Fifteen minutes before the 20:00 show start a column of performers carrying blue flags trotted into the area and lined the back and sides. Above the card flippers a sign displayed 1912 – 100 – 2012 and below a sign board displayed the time and the performance in Korean. Right on time the show started with a colorful display of precision marchers which soon blended in to displays of gymnastics, dance, acrobatics, and dramatic performance, accompanied by music and other effects. The impressive other effects included high wire acrobatics, light shows and fireworks. In the background was the ever changing mosaic of colorful scenes
Our assistant guide, Ginny, told us that the students start practice in January after school and each student practices just one routine. She was in the Games two years ago dressed as a soldier beating a drum. She politicked for two years to be accepted for the position. 80,000 students participate every year.
Arirang is a Korean folk song. The song supports an old Korean fable about a boy and girl from a poor village. They are in love but the boy leaves to fight with the rebels and the landlord makes passes on the girl. The boy returns and observes the girl with the landlord so leaves again. The Mass Games performances loosely follow the story with happy, fighting and sad scenes and ended with a happy ending. Some Western observers describe the performance as Communist Propaganda but I found it a well-executed display of precision talent based on the same theme of boy and girl fall in love, boy goes to war and returns to find girl associated with another man that is the basis of so many operas and plays.
After the show we encountered a mob scene in the parking lot with our bus hemmed in by other buses but our driver was able to skillfully weave the bus out of the jam and back to the hotel.
Thursday, September 6, 2012: After breakfast we boarded our bus and drove 40 miles south out of the city to the city of Sariwon, capital of North Hwanghae Province, North Korea. There we got out of the bus and walked along Sariwon Folk Street, a beautiful landscaped area below a mountain called Folk Village. We exited our bus just as a group of school children walked by all dressed in white shirts with red bandanas. The boys had black slacks and the girls black skirts or slacks. I did see some girls in other colored slacks.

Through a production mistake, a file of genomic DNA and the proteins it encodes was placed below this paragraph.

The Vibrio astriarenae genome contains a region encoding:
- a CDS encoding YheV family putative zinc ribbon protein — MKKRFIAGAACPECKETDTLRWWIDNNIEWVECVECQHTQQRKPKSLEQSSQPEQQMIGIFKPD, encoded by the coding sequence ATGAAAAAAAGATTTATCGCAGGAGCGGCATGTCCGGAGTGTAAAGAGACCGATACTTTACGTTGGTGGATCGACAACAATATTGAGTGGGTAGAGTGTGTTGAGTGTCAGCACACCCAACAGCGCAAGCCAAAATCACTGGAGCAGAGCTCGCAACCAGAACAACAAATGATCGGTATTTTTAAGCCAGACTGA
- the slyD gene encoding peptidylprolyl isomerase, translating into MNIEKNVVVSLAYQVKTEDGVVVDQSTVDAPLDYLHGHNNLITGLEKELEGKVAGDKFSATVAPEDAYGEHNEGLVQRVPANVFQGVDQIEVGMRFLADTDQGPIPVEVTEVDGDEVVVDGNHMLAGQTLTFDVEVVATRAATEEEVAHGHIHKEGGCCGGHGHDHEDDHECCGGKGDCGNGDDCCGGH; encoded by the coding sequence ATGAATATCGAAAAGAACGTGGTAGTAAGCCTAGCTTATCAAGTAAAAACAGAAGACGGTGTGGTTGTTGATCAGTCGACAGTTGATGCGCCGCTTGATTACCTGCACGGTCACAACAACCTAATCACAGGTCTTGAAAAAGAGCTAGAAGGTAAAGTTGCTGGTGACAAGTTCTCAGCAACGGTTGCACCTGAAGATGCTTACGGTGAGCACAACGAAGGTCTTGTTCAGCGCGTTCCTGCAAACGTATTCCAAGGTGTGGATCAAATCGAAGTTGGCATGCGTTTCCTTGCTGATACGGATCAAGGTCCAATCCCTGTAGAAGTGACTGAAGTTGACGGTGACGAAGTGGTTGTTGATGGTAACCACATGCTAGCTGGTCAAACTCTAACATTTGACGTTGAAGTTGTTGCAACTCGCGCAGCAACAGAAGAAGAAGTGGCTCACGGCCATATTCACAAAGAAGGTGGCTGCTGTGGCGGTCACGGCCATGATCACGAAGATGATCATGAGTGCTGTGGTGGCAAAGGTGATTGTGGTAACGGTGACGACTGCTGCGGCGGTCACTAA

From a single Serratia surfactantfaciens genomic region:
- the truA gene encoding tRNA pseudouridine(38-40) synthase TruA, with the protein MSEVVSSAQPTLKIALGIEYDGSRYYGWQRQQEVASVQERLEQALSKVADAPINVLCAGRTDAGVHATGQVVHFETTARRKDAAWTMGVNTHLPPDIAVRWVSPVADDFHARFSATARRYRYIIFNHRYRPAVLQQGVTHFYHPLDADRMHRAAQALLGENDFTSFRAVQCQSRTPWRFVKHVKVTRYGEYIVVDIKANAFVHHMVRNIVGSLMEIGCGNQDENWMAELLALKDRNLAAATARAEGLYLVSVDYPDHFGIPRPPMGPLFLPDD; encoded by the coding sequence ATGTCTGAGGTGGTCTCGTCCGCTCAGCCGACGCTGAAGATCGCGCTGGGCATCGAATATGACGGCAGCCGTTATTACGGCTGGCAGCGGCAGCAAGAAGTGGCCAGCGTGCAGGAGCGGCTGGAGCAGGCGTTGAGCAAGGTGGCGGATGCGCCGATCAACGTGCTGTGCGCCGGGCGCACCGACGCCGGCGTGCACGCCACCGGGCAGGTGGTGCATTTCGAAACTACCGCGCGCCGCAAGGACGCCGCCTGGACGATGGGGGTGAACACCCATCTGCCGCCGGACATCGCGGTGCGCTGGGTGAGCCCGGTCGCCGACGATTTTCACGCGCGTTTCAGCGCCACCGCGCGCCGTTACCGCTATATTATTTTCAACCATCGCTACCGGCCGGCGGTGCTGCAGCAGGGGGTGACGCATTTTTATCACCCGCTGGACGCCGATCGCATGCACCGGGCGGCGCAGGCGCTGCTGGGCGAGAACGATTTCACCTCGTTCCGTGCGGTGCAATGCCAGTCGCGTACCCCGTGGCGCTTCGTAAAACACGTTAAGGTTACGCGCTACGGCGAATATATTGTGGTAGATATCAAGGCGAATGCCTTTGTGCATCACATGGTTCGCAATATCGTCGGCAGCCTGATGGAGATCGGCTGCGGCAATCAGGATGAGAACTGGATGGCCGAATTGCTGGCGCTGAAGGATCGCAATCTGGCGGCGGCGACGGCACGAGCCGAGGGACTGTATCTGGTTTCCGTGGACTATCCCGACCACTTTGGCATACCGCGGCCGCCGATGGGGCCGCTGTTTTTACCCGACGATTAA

Sariwon is known to produce the country's tastiest Maccoli, a well known Korean alcoholic beverage. Kim had a bottle and we all tasted a bit.
The Folk Village had an ancient gate with two ponds on either side. One pond had a concrete boat in the center. On the opposite side of the walkway past the gate was a recreation center with beautiful mosaic murals and inside game rooms with Yut-nori the Korean form of checkers and chess boards on the floor. In a cabinet were the games pieces colored sticks and tokens shaped like bottle tops. Yut-nori is played by throwing the sticks in the air and the way they land indicates how many places you can move your token. Outside the building were concrete tables with the game pattern on top surrounded by concrete stools. In back of the building was the larger of the two ponds and boats of kids were rowing around. Large sculptures of animals (including elephants and tigers) ringed the area.
Back through the gate we visited a compound which had a series of maps in colorful mosaic tiles on walls that describe Korea’s cultural ruins and historical relics. Also in the compound we visited the Provincial History Museum, various pavilions and houses in the style of the Ancient and Middle era of Korea.
From the Folk Village we visited the base of Mt. Jongbang where we were entertained by a musical group practicing in an open pagoda perched on the side of the mountain. The director sat in back and the singers performed and he critiqued them. It was an interesting scene and performance.
Back on the bus we rode up the mountain to Songbul Buddhist Temple.
Founded in 848, Songbul Temple encompasses some of the oldest wooden buildings in the country Rebuilt in 1374, the pavilion sits on a raised stone platform and features delicate paintings, cow-tongue eaves, and doors with carved flower grilles. A Koryo period five-story stone pagoda stands in front of it. Ungjin Shrine, rebuilt in 1327 is one of the oldest wooden buildings in North Korea. The long, spacious hall sits on a raised platform, and is a paradigm of Koryo architecture. One of the unusual features of the Temple is the small figures of heads that boarded each side of three Buddhas. The Japanese destroyed the heads but they have been recreated.